In order to prevent the unwieldiness of managing product data spread across a number of excel spreadsheets, I have set up a Products database.
My data is in spreadsheets because it was (somewhat) easy to export a tab-delimited text upload file for both the Amazon and Google e-commerce platforms.
But I've realized that I can achieve the same simple exporting goal through a relational database, minus the inconsistency headaches and plus the added benefit of an expressive query language.
Now my main question is how I should design my database; and, namely, how many tables my Products database should contain. I see three options here:
- 1 table for all products. This seems to me like it would avoid redundancy, and thus feels like the best choice. Take an example: if I decide to add an attribute to the database at a later date, I would not have to do so for each vendor/category (see option 2 and 3). I am inclined to say that there is a downside because products of one category will have many NULLs in attributes meant for other categories, but I'm not sure if this is actually a negative.
- 1 table for each vendor and its products. This was my instinctive first choice, but I don't find it to be the most logical division: what's critical in determining the uniqueness of a product's attributes is its category, not which vendor it was purchased from. Moreover, even though one vendor will often specialize in a certain kind of product, there will be category overlap if a vendor sells more than one kind of product.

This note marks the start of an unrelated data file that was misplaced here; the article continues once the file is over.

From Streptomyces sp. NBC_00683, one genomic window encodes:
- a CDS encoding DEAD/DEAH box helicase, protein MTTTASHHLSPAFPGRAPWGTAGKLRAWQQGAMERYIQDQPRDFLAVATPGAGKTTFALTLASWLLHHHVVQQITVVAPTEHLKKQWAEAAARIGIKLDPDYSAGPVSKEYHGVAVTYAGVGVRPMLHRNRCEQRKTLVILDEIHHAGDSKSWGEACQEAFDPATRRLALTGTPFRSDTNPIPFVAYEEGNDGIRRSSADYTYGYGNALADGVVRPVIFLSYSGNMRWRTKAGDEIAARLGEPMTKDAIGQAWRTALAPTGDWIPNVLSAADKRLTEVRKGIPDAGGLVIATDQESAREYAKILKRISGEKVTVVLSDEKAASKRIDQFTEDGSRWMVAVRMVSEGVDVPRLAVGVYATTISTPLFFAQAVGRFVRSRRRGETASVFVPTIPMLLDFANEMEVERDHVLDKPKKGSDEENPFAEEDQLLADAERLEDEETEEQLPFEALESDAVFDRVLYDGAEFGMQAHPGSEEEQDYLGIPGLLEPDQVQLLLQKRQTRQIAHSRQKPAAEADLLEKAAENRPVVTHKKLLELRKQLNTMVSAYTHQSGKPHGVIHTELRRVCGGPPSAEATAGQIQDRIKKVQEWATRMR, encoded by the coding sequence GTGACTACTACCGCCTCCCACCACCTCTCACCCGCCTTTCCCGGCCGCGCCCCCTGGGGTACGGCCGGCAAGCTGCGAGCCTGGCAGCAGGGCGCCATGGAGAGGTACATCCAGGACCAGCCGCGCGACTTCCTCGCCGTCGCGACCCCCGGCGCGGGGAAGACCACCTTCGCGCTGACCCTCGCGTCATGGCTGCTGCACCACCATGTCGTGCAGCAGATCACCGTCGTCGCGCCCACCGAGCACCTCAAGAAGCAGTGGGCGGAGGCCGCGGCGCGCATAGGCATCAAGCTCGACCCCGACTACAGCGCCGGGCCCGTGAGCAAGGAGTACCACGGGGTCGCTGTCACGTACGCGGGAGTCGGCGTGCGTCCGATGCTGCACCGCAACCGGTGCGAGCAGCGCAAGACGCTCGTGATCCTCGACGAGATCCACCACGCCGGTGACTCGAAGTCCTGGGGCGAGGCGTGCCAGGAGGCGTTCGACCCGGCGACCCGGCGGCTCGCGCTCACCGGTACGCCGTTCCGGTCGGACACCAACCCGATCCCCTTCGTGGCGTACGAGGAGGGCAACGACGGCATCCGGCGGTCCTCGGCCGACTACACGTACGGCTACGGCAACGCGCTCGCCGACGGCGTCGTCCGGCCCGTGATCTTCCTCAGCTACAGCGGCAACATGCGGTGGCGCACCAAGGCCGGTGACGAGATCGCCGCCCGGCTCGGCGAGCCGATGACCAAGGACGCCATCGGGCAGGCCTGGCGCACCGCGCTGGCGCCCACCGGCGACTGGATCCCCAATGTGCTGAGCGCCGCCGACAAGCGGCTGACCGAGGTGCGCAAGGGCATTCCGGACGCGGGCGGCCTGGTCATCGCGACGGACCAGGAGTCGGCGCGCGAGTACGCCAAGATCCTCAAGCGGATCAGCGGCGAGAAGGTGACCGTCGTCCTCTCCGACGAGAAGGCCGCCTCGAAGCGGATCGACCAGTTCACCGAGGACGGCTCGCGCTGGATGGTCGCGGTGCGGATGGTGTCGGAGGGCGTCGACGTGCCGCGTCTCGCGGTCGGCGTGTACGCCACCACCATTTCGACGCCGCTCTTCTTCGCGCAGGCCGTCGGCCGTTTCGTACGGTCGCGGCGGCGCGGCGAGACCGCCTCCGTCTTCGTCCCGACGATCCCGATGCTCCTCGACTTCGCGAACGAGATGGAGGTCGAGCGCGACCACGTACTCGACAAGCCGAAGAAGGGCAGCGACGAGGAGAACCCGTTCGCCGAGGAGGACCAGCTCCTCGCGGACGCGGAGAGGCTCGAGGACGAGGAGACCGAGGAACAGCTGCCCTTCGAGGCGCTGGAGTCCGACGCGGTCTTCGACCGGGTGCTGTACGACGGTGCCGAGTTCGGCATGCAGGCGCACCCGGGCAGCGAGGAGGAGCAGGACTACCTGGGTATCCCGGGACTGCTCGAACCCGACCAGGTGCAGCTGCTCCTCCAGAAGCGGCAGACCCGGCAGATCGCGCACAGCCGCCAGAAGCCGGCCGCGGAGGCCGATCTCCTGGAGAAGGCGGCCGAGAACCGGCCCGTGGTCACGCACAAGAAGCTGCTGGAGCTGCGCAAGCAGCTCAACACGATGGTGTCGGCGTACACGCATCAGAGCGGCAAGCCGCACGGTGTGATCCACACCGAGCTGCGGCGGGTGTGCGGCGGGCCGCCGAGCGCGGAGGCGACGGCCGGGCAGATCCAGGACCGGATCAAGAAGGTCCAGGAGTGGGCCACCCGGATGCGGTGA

- 1 table for each kind of product (e.g. padlocks, chain, safety equipment). I think this is the most reasonable choice other than number 1, because it is almost a guarantee that one kind of product will require different attributes than another. The obvious con I see to this strategy is the difficulty of making the divisions. I'll take hard hats as an example. Should hard hats have their own table? Certainly not. (Unless of course your business is in hard hats.) So, moving up the category chain, should construction accessories have its own table? Maybe closer. How about safety apparel? That makes sense to me, but then there will be the same problem of the many NULLS as option 1 because hard hats will be lumped in with safety vests and goggles etc. etc.
Hopefully I'm not way off the mark with my suggestions. I didn't want to ask before giving my questions some thought, but I'm new to databases, so I'm sure I didn't make the most informed reasoning. I'm heavily leaning towards option number 1, but I'd love to hear advice on any, or if I missed an obvious strategy entirely.